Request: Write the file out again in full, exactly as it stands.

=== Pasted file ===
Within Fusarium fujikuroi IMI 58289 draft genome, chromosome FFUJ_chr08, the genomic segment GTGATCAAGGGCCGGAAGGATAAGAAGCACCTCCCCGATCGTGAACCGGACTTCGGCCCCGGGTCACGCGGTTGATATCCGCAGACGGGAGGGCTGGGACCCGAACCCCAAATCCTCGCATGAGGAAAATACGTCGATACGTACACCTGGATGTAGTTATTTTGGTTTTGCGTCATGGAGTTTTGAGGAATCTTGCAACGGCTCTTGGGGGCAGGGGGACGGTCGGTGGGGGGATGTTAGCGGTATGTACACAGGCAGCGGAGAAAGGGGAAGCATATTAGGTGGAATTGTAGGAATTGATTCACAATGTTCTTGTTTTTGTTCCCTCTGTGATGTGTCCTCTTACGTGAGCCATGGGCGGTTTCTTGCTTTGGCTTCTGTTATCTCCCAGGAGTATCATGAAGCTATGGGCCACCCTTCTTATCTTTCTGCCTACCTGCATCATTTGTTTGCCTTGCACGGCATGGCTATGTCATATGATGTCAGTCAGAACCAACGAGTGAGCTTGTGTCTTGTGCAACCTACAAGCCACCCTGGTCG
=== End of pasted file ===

Within Fusarium fujikuroi IMI 58289 draft genome, chromosome FFUJ_chr08, the genomic segment GTGATCAAGGGCCGGAAGGATAAGAAGCACCTCCCCGATCGTGAACCGGACTTCGGCCCCGGGTCACGCGGTTGATATCCGCAGACGGGAGGGCTGGGACCCGAACCCCAAATCCTCGCATGAGGAAAATACGTCGATACGTACACCTGGATGTAGTTATTTTGGTTTTGCGTCATGGAGTTTTGAGGAATCTTGCAACGGCTCTTGGGGGCAGGGGGACGGTCGGTGGGGGGATGTTAGCGGTATGTACACAGGCAGCGGAGAAAGGGGAAGCATATTAGGTGGAATTGTAGGAATTGATTCACAATGTTCTTGTTTTTGTTCCCTCTGTGATGTGTCCTCTTACGTGAGCCATGGGCGGTTTCTTGCTTTGGCTTCTGTTATCTCCCAGGAGTATCATGAAGCTATGGGCCACCCTTCTTATCTTTCTGCCTACCTGCATCATTTGTTTGCCTTGCACGGCATGGCTATGTCATATGATGTCAGTCAGAACCAACGAGTGAGCTTGTGTCTTGTGCAACCTACAAGCCACCCTGGTCG